Beverly Tatum headshot

Higher ed thought leader Beverly Daniel Tatum, a clinical psychologist widely known as an expert in race relations, will host a webinar discussion at Lehigh.

Race Relations Expert Beverly Tatum to Speak at Lehigh

The best-selling author and higher ed thought leader will host a webinar presentation about race and insights from her book Why Are All the Black Kids Sitting Together in the Cafeteria?

Updated: March 17, 2021

Spelman College President Emerita Beverly Daniel Tatum, a clinical psychologist widely known as an expert in race relations and a thought leader in higher education, will host a webinar presentation at 6 p.m. on Tuesday, March 30, 2021. Tatum’s talk, “A Conversation about Race with Dr. Beverly D. Tatum,” is free and open to the public and will be followed by a Q&A session (register here). It will be moderated by Valerie Jones Taylor, assistant professor in psychology and Africana Studies. The discussion, sponsored by the MLK Celebration Committee, was rescheduled from March 2020 because of COVID-19.

In advance of Tatum’s March 30 talk, members of the Lehigh community came together for a live discussion as part of the Community Conversations About Race (CCAR) series. The discussion, hosted by a panel of Lehigh students, was open to all members of the greater Lehigh Valley community and delved into how the broader issues of race, equity and allyship touch students personally. 

The centering question was: “Why do so many white people react in fear when they see a group of Black folks coalescing?”, a complementary question to the one Tatum poses in her book “Why are all the Black kids sitting together in the cafeteria?”  Attendees were also asked to engage in smaller groups as part of breakout discussions.  A recording of the main discussion will be available on the website

The discussion served as a primer for Tatum’s talk later in the month.

“As a scholar, advocate, and educator, Dr. Tatum has helped bring awareness to the many ways (subtle and not-so-subtle) that race contributes to the daily experiences of young people in particular, which in turn impact identity formation and social behavior,” said Associate Professor of Psychology Christopher Burke. “She has pointed to the need for earnest and ongoing conversation about race and racism for achieving lasting social change.”

A modern classic on race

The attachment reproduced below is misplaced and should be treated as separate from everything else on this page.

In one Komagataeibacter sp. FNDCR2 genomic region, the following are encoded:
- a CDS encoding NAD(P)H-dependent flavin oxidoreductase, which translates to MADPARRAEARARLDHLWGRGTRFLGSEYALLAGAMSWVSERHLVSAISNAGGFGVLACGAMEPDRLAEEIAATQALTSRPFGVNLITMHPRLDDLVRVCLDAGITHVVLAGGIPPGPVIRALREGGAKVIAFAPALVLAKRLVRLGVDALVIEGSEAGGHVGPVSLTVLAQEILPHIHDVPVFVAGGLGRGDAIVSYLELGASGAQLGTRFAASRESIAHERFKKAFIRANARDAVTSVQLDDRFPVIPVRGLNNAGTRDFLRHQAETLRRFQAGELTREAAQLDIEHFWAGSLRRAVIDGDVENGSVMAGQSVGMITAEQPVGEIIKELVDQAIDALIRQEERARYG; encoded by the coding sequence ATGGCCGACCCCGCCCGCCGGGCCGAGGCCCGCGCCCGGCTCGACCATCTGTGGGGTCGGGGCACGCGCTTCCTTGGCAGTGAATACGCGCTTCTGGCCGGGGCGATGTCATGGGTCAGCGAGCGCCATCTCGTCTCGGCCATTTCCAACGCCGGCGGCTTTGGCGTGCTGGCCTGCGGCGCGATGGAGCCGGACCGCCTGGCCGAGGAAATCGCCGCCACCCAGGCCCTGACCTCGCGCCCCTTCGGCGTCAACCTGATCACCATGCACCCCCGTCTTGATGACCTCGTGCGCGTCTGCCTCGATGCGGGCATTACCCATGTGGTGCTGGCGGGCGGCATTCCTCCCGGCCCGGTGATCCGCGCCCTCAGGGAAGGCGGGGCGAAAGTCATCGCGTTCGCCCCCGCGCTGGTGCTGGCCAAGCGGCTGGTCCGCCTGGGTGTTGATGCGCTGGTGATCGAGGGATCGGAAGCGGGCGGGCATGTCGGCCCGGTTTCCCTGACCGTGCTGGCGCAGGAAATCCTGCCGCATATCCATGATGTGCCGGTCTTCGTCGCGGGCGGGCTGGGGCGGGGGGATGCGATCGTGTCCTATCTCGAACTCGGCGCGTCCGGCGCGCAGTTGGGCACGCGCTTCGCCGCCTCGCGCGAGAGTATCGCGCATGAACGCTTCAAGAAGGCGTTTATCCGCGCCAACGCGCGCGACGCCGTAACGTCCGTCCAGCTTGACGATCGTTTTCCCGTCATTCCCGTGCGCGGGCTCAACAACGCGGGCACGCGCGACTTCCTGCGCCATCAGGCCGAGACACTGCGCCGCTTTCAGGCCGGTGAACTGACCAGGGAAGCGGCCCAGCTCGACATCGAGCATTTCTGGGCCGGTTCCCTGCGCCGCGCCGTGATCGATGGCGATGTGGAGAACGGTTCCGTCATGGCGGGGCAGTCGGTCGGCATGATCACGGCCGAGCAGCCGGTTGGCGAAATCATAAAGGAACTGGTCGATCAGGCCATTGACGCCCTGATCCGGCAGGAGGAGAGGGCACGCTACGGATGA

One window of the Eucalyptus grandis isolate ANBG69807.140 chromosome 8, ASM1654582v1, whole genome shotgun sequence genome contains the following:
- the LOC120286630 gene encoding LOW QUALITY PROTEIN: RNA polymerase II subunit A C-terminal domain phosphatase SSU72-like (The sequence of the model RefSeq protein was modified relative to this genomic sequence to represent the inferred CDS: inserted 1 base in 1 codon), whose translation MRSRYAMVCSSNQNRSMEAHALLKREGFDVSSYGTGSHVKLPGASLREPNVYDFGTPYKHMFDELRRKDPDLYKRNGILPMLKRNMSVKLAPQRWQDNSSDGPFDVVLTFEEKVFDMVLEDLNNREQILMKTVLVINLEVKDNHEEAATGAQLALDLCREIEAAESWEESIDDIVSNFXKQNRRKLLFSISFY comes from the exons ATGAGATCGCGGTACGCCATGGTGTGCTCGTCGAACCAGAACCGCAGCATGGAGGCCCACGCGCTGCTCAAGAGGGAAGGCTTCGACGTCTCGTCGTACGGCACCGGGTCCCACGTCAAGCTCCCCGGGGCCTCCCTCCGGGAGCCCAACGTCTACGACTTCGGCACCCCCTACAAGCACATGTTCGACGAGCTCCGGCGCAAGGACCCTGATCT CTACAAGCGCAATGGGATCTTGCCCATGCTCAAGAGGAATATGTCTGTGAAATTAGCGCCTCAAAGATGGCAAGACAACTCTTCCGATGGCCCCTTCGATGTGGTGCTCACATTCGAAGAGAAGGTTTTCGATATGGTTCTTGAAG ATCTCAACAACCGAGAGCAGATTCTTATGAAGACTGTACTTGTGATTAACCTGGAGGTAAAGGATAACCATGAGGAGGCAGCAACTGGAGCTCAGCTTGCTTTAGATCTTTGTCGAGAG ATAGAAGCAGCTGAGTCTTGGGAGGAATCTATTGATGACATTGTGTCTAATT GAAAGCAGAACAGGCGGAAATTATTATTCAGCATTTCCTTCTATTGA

Tatum is the author of several books, including the best-selling “Why Are All the Black Kids Sitting Together in the Cafeteria?”and Other Conversations About Race and Can We Talk About Race? and Other Conversations in an Era of School Resegregation. Her first book is considered a modern classic in the classrooms of high schools and colleges across the country, serving as a prompt for candid student discussions on race.

Her first project after stepping down from the Spelman presidency in 2015 was updating the book to include the Obama and Trump presidencies, the Black Lives Matter movement, the Great Recession of 2008, affirmative action backlash and police shootings of citizens. The 20th anniversary edition of her book was released in 2017, and ends on an optimistic note.

“There is no question that we are living in a difficult time, and recent events in Charlottesville and elsewhere have been very disturbing,” she told a writer for Inside Higher Ed in 2017. “I work at maintaining my optimism because I believe that in times of darkness, we all need to generate more light. The epilogue is titled ‘Signs of Hope, Sites of Progress,’ because we all need to remember that each of us can exercise the kind of inclusive leadership we need to interrupt the cycle of racism. With the collective hard work and effort of many, I still believe positive social change is possible.”

Tatum is a sought-after speaker, with particular expertise on the topics of racial identity development, race and education, strategies for creating inclusive campus environments and higher education leadership.

She was awarded the prestigious Brock International Prize in Education for her innovative leadership in the field in 2005, and was the 2014 recipient of the American Psychological Association (APA) Award for Outstanding Lifetime Contributions to Psychology. 

A civic leader in the Atlanta community, Tatum is engaged in educational initiatives designed to expand educational opportunity for underserved students and their families. She serves on the governing boards of the Westside Future Fund, Achieve Atlanta, Morehouse College, the Tull Charitable Foundation and the Georgia Power Company. She is also on the boards of Smith College. TIAA Charitable and the Educational Testing Service. She holds a B.A. degree in psychology from Wesleyan University, and M.A. and Ph.D. in clinical psychology from the University of Michigan, as well as an M.A. in Religious Studies from Hartford Seminary. 

Her 13-year presidency at Spelman College (2002-2015) was marked by innovation and growth, and her visionary leadership was recognized in 2013 with the Carnegie Academic Leadership Award. Over the course of her career, she has served as a faculty member at the University of California, Santa Barbara, Westfield State University, and Mount Holyoke College, where she also served as dean and acting president. During Spring 2017, she was the Mimi and Peter E. Haas Distinguished Visitor at Stanford University.

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